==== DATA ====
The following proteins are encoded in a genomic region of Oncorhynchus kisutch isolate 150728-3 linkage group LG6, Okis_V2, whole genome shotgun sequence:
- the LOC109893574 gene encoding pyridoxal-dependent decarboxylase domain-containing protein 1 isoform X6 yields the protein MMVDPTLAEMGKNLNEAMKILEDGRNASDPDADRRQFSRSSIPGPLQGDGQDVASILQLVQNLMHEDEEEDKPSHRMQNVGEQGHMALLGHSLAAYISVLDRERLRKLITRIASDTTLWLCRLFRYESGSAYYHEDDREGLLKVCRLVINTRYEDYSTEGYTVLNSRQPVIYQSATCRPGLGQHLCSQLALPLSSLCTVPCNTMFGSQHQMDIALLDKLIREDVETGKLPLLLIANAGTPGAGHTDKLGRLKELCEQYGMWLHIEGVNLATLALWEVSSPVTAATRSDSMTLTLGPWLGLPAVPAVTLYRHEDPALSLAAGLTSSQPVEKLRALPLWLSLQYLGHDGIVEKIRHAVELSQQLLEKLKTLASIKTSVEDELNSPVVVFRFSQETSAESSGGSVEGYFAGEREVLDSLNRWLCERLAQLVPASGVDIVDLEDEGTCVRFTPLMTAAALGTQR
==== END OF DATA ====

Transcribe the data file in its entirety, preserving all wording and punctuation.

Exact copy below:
The following proteins are encoded in a genomic region of Oncorhynchus kisutch isolate 150728-3 linkage group LG6, Okis_V2, whole genome shotgun sequence:
- the LOC109893574 gene encoding pyridoxal-dependent decarboxylase domain-containing protein 1 isoform X6 yields the protein MMVDPTLAEMGKNLNEAMKILEDGRNASDPDADRRQFSRSSIPGPLQGDGQDVASILQLVQNLMHEDEEEDKPSHRMQNVGEQGHMALLGHSLAAYISVLDRERLRKLITRIASDTTLWLCRLFRYESGSAYYHEDDREGLLKVCRLVINTRYEDYSTEGYTVLNSRQPVIYQSATCRPGLGQHLCSQLALPLSSLCTVPCNTMFGSQHQMDIALLDKLIREDVETGKLPLLLIANAGTPGAGHTDKLGRLKELCEQYGMWLHIEGVNLATLALWEVSSPVTAATRSDSMTLTLGPWLGLPAVPAVTLYRHEDPALSLAAGLTSSQPVEKLRALPLWLSLQYLGHDGIVEKIRHAVELSQQLLEKLKTLASIKTSVEDELNSPVVVFRFSQETSAESSGGSVEGYFAGEREVLDSLNRWLCERLAQLVPASGVDIVDLEDEGTCVRFTPLMTAAALGTQR